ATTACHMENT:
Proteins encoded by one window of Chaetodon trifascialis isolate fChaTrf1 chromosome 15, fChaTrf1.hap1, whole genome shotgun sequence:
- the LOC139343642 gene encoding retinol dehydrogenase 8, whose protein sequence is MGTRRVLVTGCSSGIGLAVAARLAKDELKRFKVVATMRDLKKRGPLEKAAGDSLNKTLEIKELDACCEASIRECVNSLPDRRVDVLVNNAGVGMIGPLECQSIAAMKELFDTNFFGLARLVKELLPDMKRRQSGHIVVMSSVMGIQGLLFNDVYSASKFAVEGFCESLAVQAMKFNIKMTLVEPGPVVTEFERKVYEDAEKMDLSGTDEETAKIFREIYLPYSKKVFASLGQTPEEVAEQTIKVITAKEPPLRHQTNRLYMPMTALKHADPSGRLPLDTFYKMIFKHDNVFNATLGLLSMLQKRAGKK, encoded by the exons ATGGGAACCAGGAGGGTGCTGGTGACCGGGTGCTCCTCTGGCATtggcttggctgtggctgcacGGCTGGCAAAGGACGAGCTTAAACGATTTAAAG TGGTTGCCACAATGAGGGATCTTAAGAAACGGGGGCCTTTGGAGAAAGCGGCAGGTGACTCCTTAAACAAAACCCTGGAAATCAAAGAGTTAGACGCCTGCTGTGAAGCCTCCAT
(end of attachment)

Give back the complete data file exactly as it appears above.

Proteins encoded by one window of Chaetodon trifascialis isolate fChaTrf1 chromosome 15, fChaTrf1.hap1, whole genome shotgun sequence:
- the LOC139343642 gene encoding retinol dehydrogenase 8, whose protein sequence is MGTRRVLVTGCSSGIGLAVAARLAKDELKRFKVVATMRDLKKRGPLEKAAGDSLNKTLEIKELDACCEASIRECVNSLPDRRVDVLVNNAGVGMIGPLECQSIAAMKELFDTNFFGLARLVKELLPDMKRRQSGHIVVMSSVMGIQGLLFNDVYSASKFAVEGFCESLAVQAMKFNIKMTLVEPGPVVTEFERKVYEDAEKMDLSGTDEETAKIFREIYLPYSKKVFASLGQTPEEVAEQTIKVITAKEPPLRHQTNRLYMPMTALKHADPSGRLPLDTFYKMIFKHDNVFNATLGLLSMLQKRAGKK, encoded by the exons ATGGGAACCAGGAGGGTGCTGGTGACCGGGTGCTCCTCTGGCATtggcttggctgtggctgcacGGCTGGCAAAGGACGAGCTTAAACGATTTAAAG TGGTTGCCACAATGAGGGATCTTAAGAAACGGGGGCCTTTGGAGAAAGCGGCAGGTGACTCCTTAAACAAAACCCTGGAAATCAAAGAGTTAGACGCCTGCTGTGAAGCCTCCAT